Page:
In TrkB mutant mice, a physiological phenotype in the facial nerve nucleus, which innervates LAL muscle has been reported (Klein et al., 1993; Silas-Santiago et al., 1997). To exclude the possibility that the BDNF effect observed could be LAL specific, a different muscle, the gastrocnemius, was also analyzed. Thirty minutes after injecting GFP-TTC (+BDNF 50 ng) in gastrocnemius, muscles were fixed, removed and serially sectioned. For each muscle, different serial sections were quantified for GFP-TTC fluorescence at the motor nerve terminals as described in material and methods. We found that the BDNF-dependent increase of GFP-TTC concentration at the NMJ, closely resembled that observed in LAL (1.51±0.12 fold increase vs 2.12±0.19 respectively).
We also examined the effect of five additional trophic factors on GFP-TTC localization at the NMJ, including the neurotrophins NT-3; NT-4 and NGF as well as the neurocytokine CNTF (Ciliary Neurotrophic Factor), a member of the LIF cytokine family, and GDNF (Glial Derived Neurotrophic Factor), a member of the TGF-β superfamily (Table 2). Many BDNF actions in neurons are mediated via the high affinity receptor tyrosine kinase TrkB, which is also the receptor for NT-4. Like BDNF, NT-4 also induced GFP-TTC localization at the NMJ (a 1.54±0.23 fold increase). A level of induction similar to NT-4 was also observed for GDNF (Table 2). On the other hand, even at high concentrations, neither NGF, NT-3, nor CNTF exhibited a significant effect on GFP-TTC localization.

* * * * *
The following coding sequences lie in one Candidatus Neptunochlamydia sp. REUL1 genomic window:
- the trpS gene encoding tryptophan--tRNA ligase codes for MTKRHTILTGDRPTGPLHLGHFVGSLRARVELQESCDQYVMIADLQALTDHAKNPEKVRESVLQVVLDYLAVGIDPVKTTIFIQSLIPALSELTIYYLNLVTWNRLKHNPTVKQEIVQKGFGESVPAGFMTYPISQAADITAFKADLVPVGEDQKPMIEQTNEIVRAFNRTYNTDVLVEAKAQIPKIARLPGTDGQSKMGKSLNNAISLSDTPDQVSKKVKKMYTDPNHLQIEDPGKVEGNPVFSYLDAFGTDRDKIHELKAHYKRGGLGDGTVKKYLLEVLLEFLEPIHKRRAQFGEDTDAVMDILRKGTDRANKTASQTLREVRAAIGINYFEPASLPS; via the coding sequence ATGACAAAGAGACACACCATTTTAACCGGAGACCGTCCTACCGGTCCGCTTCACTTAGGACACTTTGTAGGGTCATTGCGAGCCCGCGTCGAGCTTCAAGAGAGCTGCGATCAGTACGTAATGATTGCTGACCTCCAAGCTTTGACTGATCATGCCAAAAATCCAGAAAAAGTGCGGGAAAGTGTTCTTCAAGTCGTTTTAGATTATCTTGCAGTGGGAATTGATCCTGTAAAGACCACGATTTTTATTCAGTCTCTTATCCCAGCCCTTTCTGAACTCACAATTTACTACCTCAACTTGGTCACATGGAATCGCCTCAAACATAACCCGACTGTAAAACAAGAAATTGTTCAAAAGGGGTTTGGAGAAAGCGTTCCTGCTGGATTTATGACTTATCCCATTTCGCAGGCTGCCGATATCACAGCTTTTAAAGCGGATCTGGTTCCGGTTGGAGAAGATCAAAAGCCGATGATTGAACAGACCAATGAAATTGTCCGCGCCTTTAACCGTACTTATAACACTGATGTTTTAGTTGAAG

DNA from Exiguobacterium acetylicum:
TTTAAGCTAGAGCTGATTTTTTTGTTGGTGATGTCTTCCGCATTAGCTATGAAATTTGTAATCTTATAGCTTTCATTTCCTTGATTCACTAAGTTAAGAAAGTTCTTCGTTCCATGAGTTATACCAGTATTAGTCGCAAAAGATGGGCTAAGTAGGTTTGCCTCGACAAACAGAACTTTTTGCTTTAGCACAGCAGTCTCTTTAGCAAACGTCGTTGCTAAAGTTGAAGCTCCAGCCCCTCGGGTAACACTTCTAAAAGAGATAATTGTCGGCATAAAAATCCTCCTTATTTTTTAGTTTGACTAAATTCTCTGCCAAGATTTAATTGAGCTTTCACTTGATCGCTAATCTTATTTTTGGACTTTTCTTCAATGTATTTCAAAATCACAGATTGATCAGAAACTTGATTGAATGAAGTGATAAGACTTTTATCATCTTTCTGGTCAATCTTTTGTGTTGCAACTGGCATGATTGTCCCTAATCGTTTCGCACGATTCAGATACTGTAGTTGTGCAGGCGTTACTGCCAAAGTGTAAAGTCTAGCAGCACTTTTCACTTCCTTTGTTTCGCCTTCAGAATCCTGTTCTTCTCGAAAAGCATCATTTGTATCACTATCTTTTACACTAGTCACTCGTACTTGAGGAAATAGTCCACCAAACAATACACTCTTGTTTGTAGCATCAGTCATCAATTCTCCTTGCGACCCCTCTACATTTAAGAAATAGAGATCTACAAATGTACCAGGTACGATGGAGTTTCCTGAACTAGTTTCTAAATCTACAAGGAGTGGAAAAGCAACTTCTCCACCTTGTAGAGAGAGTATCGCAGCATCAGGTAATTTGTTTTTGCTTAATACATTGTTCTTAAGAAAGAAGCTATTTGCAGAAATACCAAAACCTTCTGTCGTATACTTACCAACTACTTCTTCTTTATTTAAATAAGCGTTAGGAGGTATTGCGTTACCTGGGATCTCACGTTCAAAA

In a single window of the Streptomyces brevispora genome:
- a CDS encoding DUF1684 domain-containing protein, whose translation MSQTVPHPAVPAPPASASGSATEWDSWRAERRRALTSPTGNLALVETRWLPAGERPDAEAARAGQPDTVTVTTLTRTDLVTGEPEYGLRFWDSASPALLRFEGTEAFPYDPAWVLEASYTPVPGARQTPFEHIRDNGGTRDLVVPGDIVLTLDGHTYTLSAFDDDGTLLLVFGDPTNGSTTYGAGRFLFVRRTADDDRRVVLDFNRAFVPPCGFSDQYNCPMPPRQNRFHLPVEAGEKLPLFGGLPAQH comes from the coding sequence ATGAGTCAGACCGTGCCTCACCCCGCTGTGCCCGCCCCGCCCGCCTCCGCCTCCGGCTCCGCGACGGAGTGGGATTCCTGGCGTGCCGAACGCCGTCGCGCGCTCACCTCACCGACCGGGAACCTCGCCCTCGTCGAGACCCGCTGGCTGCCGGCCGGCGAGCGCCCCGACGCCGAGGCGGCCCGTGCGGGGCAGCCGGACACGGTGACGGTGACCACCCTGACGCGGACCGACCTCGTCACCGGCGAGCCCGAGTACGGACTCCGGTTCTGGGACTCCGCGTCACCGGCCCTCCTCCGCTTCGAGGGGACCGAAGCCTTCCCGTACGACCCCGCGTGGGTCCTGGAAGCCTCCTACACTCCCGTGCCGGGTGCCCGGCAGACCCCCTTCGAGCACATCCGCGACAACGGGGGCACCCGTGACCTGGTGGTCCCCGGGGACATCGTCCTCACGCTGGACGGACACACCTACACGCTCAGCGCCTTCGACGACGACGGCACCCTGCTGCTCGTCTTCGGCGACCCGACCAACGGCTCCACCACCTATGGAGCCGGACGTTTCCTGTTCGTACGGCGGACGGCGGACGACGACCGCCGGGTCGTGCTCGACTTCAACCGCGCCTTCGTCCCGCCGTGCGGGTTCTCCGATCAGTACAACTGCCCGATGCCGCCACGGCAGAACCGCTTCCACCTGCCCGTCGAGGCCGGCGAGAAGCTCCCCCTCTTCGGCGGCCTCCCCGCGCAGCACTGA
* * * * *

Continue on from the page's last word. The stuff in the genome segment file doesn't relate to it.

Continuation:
Effect of various neurotrophic factors on nerve terminal's
GFP-fluorescence level 30 min after in vivo GFP-TTC injection.
Relative increase in
2.12 ± 0.19**
1.49 ± 0.23**
0.94 ± 0.05
1.06 ± 0.06
0.95 ± 0.05
1.51 ± 0.02*
GFP-TTC was co-injected with increasing concentrations of neurotrophic factors and GFP fluorescence quantified 30 min after as previously described. Mean of relative increase of GFP fluorescence of 2 or 3 independent experiments are indicated. Maximum fold induction was obtained for 50 ng of neurotrophic factor injected except for NT-3 (2.5 ng).
**P < 0.005;
*P < 0.05 t-test vs control.
Detection of either TrkB mRNA or protein in adult skeletal muscle and motoneurons has been reported in several studies (Funakoshi et al., 1993; Gonzalez et al., 1999; Griesbeck et al., 1995; Yan et al., 1997). Since our results indicated that the BDNF effect on GFP-TTC localization is dependent on TrkB receptor activation, it was of interest to determine whether GFP-TTC colocalized with TrkB at the NMJ of LAL muscles. Consistent with previous studies (Gonzalez et al., 1999; Sakuma et al., 2001), TrkB immunostaining was confined to the NMJ (